• You can also find other caregivers through support groups. See the next paragraph.
  • Consider joining a support group of caregivers. The contact can be formally through a support group or a self help group, informally one-on-one, or both. 
    • Support groups are an easy place to find emotional support - plus they are a great source of practical information for both the caregiver and patient. 
    • In addition to face-to-face caregiver support groups, there are also caregiver support groups that meet via telephone or the internet.
    • Many support groups for patients also accept caregivers.
    • To find support groups for caregivers or to make contact with a similarly situated caregiver, see:
    • The documents in "To Learn More" describe the many advantages of joining a support group.If you try one and don't like it, you can always stop going.

Take a break. Even the strongest caregivers need an occasional break. 

  • Schedule regular breaks if you can - daily if possible. Even a slow walk around the block where you can change your focus can be a break.
  • The patient's insurance may cover the cost of someone to help while you take a break. Insurance companies refer to the break as  "respite care."  

Keep up relationships with family and friends

  • If you don't keep up relationships, you, the caregiver, will become isolated and more likely to burn out.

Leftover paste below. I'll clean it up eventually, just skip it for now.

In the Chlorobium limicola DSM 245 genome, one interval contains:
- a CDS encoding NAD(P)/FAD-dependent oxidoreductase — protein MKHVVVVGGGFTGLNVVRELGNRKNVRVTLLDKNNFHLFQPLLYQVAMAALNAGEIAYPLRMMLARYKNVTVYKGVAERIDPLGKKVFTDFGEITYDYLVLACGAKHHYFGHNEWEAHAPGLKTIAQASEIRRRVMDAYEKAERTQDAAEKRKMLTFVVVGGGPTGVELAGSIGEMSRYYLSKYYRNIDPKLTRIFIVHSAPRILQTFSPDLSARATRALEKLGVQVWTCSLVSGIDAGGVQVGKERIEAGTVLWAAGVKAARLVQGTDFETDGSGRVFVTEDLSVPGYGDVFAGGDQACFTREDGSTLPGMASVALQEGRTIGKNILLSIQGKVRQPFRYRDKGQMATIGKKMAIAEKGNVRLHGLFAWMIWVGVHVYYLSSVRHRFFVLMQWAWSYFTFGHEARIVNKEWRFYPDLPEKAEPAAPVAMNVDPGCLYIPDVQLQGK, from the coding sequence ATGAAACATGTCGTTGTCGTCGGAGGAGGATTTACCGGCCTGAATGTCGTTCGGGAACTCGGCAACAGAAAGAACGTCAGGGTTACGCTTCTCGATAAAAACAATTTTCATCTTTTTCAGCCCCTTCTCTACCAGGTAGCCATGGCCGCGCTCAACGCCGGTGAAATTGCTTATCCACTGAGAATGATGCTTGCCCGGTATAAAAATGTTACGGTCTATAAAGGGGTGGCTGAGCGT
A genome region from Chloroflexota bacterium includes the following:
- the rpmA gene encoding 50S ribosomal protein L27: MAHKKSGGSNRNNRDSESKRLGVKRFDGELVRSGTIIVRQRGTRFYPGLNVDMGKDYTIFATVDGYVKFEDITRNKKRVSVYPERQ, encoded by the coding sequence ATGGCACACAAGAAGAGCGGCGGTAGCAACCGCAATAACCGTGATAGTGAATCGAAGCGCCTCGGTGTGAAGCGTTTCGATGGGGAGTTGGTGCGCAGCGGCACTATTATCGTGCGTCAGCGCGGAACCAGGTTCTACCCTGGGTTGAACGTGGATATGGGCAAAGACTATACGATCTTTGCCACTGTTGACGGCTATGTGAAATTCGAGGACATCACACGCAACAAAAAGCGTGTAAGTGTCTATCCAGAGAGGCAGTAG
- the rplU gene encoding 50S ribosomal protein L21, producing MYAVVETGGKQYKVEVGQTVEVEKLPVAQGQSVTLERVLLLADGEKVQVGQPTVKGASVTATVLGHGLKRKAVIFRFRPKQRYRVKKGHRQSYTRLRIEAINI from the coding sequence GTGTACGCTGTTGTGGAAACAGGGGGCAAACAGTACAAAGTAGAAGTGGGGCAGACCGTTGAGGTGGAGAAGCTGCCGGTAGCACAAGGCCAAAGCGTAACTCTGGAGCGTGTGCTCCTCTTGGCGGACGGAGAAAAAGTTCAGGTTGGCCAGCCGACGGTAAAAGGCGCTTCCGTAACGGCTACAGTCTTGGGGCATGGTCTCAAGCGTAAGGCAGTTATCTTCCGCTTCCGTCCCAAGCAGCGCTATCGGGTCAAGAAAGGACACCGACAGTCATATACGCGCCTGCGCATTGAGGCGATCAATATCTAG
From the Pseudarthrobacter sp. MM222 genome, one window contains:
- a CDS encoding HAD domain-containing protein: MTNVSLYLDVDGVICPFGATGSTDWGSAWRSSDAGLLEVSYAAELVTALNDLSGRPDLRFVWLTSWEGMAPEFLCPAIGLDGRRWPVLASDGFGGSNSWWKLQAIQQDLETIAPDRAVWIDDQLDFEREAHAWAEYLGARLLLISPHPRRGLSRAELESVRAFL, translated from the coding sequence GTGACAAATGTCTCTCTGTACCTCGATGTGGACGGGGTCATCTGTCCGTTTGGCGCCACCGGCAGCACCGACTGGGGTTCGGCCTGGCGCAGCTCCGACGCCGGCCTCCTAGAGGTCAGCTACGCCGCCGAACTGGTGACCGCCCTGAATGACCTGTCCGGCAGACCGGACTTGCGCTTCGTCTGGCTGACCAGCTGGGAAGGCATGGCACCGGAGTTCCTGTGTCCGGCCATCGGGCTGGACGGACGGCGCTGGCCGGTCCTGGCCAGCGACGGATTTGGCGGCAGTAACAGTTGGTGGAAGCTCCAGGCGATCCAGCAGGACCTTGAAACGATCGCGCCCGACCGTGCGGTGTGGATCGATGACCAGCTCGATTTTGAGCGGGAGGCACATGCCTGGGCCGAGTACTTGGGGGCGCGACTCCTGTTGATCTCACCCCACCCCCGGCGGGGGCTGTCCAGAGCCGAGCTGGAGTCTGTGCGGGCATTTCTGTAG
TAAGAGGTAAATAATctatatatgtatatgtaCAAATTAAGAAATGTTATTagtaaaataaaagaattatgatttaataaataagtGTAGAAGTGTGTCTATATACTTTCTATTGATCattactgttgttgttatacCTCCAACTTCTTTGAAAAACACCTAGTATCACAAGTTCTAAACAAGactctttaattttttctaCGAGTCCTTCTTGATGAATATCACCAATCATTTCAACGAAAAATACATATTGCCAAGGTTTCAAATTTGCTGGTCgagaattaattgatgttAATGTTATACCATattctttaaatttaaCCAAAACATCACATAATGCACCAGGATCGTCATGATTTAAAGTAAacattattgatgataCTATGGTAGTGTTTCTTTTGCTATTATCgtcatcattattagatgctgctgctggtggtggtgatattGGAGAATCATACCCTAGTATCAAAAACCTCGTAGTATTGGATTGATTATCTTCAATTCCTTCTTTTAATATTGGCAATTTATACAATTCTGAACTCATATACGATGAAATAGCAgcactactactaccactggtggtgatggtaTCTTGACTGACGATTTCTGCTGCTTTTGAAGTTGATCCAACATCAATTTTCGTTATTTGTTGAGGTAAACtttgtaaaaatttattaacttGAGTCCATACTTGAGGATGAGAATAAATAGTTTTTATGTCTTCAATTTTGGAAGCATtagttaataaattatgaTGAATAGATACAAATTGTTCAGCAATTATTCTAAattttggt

• Stay interested in what is happening in your friends' lives and what is happening to them. It may take concentrated effort, especially to sympathize with problems they are having which seem petty to you compared to a potentially life and death situation and difficulty dealing with a health condition or side effects or financial problems caused by medical expense. Keep in mind that their problems are just as real to them.
  • Don't be surprised if people only ask how the patient is and forget to ask about you. It doesn't mean that they don't care about you. It is likely instead that they think you are okay. They won't know any different unless you tell them.

Take particular care at holiday time. 

  • Holidays can feel like a seasonal crisis on top of a physical crisis.